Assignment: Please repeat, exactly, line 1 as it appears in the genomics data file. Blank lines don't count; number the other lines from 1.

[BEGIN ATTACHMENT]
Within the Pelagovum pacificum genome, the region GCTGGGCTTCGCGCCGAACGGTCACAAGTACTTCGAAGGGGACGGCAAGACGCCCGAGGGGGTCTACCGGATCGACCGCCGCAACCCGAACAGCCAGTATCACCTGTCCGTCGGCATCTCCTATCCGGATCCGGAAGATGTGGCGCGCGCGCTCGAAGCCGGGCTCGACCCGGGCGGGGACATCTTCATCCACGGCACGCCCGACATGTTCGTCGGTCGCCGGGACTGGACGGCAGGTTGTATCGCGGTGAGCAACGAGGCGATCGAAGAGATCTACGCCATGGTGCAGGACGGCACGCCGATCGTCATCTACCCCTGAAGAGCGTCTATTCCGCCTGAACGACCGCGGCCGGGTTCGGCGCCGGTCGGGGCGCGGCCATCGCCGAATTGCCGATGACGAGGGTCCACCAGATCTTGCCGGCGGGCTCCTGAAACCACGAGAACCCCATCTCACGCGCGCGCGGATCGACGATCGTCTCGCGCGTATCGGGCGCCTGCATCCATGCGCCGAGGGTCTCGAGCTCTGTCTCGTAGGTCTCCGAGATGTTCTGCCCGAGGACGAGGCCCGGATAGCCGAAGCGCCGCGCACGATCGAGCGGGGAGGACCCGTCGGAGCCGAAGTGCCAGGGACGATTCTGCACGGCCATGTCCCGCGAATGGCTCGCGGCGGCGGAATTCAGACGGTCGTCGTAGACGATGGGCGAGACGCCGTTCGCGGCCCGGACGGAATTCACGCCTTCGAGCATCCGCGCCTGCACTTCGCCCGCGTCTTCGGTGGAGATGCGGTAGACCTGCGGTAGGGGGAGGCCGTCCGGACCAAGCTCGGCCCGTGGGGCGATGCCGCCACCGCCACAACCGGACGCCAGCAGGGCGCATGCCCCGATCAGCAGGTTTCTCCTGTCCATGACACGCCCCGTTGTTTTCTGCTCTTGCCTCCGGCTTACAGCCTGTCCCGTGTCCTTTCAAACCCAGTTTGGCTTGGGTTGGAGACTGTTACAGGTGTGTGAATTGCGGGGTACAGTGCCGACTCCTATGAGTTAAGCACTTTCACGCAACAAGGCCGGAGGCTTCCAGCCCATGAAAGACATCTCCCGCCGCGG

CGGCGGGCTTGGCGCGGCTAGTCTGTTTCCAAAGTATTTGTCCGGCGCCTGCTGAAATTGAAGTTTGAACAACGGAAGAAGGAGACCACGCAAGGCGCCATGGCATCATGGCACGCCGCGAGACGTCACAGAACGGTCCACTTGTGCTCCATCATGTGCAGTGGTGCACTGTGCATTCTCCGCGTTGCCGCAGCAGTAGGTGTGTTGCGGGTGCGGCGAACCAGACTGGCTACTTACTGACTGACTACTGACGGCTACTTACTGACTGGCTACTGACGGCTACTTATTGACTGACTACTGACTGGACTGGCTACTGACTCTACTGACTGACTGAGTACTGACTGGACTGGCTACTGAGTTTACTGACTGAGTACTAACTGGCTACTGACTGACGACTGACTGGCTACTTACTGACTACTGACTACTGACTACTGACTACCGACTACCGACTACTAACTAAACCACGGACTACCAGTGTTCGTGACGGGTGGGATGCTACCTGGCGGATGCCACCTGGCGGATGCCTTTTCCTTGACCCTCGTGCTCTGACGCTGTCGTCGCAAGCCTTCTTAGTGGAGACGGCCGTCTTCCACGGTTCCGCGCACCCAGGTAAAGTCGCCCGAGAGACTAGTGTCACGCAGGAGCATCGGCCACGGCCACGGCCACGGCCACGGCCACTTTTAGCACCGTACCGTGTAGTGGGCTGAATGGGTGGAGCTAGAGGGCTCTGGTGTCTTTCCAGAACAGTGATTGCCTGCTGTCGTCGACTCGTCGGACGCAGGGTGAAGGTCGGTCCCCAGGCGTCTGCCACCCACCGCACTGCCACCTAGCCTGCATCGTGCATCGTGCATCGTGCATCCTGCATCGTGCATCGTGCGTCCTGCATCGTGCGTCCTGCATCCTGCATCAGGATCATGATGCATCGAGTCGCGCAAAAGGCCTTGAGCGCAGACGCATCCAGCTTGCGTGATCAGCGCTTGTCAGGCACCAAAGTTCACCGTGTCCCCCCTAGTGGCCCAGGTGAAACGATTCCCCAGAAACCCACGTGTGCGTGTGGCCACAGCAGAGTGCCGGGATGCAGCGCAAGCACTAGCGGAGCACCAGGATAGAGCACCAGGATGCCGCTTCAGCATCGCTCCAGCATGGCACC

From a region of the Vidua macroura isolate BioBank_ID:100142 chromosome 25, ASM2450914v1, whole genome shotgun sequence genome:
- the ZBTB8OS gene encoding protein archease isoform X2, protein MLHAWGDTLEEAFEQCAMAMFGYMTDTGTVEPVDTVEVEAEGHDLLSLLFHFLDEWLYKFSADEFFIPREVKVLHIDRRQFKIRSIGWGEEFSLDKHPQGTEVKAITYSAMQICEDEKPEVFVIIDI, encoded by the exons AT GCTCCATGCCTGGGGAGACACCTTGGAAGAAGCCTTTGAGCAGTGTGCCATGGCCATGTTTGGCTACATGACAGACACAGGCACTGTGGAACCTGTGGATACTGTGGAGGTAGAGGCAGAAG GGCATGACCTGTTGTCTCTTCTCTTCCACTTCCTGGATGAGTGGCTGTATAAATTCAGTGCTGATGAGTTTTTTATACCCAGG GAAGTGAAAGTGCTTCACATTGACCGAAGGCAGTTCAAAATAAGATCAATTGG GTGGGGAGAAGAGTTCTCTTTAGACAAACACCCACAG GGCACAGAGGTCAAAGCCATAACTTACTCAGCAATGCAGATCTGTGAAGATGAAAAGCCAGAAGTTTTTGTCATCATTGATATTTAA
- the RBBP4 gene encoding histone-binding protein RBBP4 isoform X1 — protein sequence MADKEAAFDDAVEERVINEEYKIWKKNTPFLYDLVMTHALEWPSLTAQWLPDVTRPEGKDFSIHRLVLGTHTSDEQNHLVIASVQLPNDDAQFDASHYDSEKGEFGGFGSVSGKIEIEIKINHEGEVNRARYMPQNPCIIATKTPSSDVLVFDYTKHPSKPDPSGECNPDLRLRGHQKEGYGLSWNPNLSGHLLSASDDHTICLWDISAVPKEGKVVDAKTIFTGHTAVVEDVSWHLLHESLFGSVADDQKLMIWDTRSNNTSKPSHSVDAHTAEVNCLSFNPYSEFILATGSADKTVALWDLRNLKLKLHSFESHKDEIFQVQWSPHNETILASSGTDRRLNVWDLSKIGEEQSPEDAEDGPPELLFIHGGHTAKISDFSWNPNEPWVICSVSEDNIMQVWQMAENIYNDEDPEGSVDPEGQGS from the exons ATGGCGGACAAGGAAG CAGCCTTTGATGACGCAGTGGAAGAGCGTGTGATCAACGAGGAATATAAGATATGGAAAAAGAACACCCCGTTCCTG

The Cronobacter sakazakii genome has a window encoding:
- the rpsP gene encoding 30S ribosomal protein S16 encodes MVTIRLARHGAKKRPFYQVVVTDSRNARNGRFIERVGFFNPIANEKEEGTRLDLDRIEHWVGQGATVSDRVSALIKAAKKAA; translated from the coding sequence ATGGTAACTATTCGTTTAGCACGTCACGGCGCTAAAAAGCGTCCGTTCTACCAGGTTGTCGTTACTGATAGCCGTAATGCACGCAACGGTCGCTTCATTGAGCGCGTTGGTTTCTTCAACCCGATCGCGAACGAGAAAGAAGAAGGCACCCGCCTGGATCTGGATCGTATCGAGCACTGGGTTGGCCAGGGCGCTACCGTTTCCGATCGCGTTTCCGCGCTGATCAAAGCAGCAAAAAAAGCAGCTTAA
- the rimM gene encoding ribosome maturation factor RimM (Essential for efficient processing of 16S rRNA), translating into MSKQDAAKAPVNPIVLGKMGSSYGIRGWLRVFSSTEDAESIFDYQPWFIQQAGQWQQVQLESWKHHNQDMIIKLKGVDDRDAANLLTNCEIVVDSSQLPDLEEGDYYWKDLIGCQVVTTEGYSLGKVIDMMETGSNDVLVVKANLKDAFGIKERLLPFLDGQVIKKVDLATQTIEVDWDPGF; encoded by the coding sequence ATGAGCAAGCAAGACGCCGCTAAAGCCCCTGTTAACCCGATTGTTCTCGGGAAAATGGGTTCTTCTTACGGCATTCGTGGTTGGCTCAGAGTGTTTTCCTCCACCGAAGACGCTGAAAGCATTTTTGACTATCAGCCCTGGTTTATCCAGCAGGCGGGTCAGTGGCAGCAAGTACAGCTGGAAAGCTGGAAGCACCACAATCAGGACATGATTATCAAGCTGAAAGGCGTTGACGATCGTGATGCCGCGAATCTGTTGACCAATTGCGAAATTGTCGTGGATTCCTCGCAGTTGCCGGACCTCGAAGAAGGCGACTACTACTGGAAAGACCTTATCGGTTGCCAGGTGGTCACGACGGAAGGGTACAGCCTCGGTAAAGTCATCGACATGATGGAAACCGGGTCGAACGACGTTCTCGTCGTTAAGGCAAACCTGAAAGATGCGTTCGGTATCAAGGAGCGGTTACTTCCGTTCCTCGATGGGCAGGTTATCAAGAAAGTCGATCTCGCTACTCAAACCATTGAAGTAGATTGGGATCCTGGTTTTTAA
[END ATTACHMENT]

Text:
Within the Pelagovum pacificum genome, the region GCTGGGCTTCGCGCCGAACGGTCACAAGTACTTCGAAGGGGACGGCAAGACGCCCGAGGGGGTCTACCGGATCGACCGCCGCAACCCGAACAGCCAGTATCACCTGTCCGTCGGCATCTCCTATCCGGATCCGGAAGATGTGGCGCGCGCGCTCGAAGCCGGGCTCGACCCGGGCGGGGACATCTTCATCCACGGCACGCCCGACATGTTCGTCGGTCGCCGGGACTGGACGGCAGGTTGTATCGCGGTGAGCAACGAGGCGATCGAAGAGATCTACGCCATGGTGCAGGACGGCACGCCGATCGTCATCTACCCCTGAAGAGCGTCTATTCCGCCTGAACGACCGCGGCCGGGTTCGGCGCCGGTCGGGGCGCGGCCATCGCCGAATTGCCGATGACGAGGGTCCACCAGATCTTGCCGGCGGGCTCCTGAAACCACGAGAACCCCATCTCACGCGCGCGCGGATCGACGATCGTCTCGCGCGTATCGGGCGCCTGCATCCATGCGCCGAGGGTCTCGAGCTCTGTCTCGTAGGTCTCCGAGATGTTCTGCCCGAGGACGAGGCCCGGATAGCCGAAGCGCCGCGCACGATCGAGCGGGGAGGACCCGTCGGAGCCGAAGTGCCAGGGACGATTCTGCACGGCCATGTCCCGCGAATGGCTCGCGGCGGCGGAATTCAGACGGTCGTCGTAGACGATGGGCGAGACGCCGTTCGCGGCCCGGACGGAATTCACGCCTTCGAGCATCCGCGCCTGCACTTCGCCCGCGTCTTCGGTGGAGATGCGGTAGACCTGCGGTAGGGGGAGGCCGTCCGGACCAAGCTCGGCCCGTGGGGCGATGCCGCCACCGCCACAACCGGACGCCAGCAGGGCGCATGCCCCGATCAGCAGGTTTCTCCTGTCCATGACACGCCCCGTTGTTTTCTGCTCTTGCCTCCGGCTTACAGCCTGTCCCGTGTCCTTTCAAACCCAGTTTGGCTTGGGTTGGAGACTGTTACAGGTGTGTGAATTGCGGGGTACAGTGCCGACTCCTATGAGTTAAGCACTTTCACGCAACAAGGCCGGAGGCTTCCAGCCCATGAAAGACATCTCCCGCCGCGG